The search for American-made — or at least partially American-made — items can be a challenge. Statistics from economic research groups target clothing and shoes as the worst culprit because only 10 percent of them are manufactured domestically.
Overall estimates for products consumed and made here in the good ol’ USA range from as low as 40 percent to as high as 75 percent.
That’s a big range. But certainly worse than in the 1960s, when only one in every 10 items purchased in the United States was foreign-made.
It’s widely recognized among policymakers and political pundits that the decline in American-made goods directly affects our economy. They attribute it to failed trade policies, cheaper labor, fewer regulations overseas, and other factors.
So, when the Michigan Senate unanimously approved a bill that would ban local governments from buying foreign-made American flags to place on veterans’ graves, our initial reaction was favorable.
Sure, why not make it so our veterans who fought for our country also have an American-made flag flying next to their gravestones? That makes sense.
But then the fine print of the bill caught us off-guard. Local governments may still buy foreign-made flags if the American-made flags aren’t “competitively priced.”
Then, of course, this question arose: Who’s going to be the flag police? And how exactly would this be enforced?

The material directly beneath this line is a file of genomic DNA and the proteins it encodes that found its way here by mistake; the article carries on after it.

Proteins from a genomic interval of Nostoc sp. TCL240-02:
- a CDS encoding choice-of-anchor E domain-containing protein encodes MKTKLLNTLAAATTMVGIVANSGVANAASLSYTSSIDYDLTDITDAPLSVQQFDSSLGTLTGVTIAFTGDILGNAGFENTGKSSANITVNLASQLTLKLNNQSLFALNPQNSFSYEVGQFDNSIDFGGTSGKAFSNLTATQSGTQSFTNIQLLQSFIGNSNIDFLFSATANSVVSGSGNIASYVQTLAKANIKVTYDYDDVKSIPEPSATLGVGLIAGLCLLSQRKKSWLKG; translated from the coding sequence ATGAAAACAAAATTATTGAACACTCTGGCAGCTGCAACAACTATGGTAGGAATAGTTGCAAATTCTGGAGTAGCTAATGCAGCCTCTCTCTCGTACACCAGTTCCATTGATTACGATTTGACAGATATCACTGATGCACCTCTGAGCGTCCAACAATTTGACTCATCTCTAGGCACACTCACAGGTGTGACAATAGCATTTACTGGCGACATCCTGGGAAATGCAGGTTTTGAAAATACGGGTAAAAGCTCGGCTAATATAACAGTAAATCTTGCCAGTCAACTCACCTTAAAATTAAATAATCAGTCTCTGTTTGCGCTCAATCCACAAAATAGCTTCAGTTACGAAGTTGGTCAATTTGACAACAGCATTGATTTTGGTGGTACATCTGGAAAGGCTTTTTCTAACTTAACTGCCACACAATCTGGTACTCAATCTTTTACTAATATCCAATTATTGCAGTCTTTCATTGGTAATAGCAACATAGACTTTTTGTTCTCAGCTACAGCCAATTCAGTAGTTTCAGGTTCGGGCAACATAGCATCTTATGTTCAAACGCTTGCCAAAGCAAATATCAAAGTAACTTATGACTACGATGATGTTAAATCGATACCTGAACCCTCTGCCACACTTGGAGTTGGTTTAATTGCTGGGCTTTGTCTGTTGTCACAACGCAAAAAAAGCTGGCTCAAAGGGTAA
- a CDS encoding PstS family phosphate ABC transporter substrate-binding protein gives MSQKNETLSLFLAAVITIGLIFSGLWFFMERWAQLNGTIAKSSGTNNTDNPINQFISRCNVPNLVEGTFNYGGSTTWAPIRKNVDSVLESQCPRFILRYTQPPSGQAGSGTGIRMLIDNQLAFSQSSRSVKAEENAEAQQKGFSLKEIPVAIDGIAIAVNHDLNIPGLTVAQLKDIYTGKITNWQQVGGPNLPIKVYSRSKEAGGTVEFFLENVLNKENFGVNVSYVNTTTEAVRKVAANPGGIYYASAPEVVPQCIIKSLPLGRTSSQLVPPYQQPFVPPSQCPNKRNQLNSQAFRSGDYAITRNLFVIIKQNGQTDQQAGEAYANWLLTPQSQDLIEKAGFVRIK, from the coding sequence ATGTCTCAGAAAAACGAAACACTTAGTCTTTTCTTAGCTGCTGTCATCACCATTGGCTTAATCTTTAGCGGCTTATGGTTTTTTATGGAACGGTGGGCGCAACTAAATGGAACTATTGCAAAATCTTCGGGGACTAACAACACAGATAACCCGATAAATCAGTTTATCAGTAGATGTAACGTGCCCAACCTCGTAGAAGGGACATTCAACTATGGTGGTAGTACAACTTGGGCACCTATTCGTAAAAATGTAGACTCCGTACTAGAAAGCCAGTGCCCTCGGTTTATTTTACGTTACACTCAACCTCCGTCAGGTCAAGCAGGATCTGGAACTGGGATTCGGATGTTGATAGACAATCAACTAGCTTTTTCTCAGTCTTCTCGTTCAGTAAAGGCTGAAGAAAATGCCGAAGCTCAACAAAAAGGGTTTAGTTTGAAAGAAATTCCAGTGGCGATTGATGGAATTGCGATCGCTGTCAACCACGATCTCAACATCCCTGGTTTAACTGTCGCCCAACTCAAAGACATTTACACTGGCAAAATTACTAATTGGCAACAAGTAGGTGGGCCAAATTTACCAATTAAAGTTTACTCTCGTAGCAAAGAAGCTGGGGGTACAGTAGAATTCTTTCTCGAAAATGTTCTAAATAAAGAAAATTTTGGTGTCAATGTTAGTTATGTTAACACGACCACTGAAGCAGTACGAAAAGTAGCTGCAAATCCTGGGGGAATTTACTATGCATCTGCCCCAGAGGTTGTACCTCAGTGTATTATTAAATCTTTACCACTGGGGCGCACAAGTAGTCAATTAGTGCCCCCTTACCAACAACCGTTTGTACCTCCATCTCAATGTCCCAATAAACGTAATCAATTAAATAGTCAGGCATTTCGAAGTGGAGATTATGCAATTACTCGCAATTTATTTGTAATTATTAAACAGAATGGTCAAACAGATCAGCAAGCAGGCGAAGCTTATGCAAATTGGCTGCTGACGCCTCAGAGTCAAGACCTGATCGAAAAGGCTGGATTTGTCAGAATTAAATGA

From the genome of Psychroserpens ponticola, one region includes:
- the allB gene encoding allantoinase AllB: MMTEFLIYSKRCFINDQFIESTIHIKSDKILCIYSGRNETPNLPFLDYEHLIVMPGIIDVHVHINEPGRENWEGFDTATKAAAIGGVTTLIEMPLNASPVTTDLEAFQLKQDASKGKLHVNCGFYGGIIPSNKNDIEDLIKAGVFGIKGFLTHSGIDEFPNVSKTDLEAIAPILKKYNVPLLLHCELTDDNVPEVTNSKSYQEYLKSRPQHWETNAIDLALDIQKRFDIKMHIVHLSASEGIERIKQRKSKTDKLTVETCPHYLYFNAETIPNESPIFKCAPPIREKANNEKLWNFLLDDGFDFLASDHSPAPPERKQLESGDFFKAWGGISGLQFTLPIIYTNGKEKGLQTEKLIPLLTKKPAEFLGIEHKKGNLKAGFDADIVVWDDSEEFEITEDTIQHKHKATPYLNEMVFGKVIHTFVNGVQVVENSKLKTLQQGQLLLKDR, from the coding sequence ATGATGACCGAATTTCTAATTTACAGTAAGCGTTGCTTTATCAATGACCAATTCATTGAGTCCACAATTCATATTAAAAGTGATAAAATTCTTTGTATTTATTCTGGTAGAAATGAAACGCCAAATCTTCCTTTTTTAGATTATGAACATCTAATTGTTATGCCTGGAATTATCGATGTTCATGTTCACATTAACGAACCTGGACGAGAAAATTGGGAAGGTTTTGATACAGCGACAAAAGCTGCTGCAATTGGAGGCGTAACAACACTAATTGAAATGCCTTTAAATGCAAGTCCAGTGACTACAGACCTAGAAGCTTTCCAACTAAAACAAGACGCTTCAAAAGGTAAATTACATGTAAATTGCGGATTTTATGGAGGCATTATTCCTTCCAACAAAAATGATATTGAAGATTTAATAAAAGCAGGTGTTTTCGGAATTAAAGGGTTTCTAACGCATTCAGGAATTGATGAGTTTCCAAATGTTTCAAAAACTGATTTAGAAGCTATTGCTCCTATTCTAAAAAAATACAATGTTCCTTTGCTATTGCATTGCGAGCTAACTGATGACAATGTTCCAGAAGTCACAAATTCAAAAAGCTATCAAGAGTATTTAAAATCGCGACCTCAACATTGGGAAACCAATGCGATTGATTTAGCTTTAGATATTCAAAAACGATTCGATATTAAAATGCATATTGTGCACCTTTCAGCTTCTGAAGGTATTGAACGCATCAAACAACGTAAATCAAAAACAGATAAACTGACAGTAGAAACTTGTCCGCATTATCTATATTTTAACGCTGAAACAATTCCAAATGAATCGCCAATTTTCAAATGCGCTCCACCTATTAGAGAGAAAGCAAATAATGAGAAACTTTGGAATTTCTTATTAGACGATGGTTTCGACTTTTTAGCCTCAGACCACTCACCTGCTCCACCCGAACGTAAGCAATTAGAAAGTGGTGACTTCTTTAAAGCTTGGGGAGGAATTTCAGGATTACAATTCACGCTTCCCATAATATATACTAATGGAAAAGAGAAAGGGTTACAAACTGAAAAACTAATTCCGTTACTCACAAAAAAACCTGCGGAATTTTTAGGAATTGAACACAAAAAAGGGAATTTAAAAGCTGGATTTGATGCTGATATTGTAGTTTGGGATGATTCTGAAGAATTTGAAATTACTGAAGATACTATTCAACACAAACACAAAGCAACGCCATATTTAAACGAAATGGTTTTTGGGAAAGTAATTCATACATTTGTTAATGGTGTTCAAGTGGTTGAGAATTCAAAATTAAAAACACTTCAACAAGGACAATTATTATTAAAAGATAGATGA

On closer inspection, the bill turns out to be nothing more than feel-good legislation. And that, and this situation in which we find ourselves, is sad.
How about instead of issuing unenforceable edicts to our local governments, our state senators look at ways to grow the business of manufacturing? Why don’t they investigate ways to better promote American-made products here and abroad?
Why don’t they become a part of the solution?
Luckily, we all can become part of the solution, and that’s by looking for American-made products when we shop. We guarantee it will be a needle in the haystack, and we’ll have to pay more for these products, but wouldn’t it be worth it to make the effort?
That effort would pay the most honor to and have the greatest effect on, all of our veterans — and the country.
Grand Haven (Mich.) Tribune
On buying American
Congress passed the Buy American Act in 1933. It was signed by President Herbert Hoover. It required the U.S. government to prefer U.S.-made products in its purchases. The separate Buy America Act of 1983 is part of the Surface Transportation Assistance Act of 1982. It applies only to mass-transit purchases valued at over $100,000.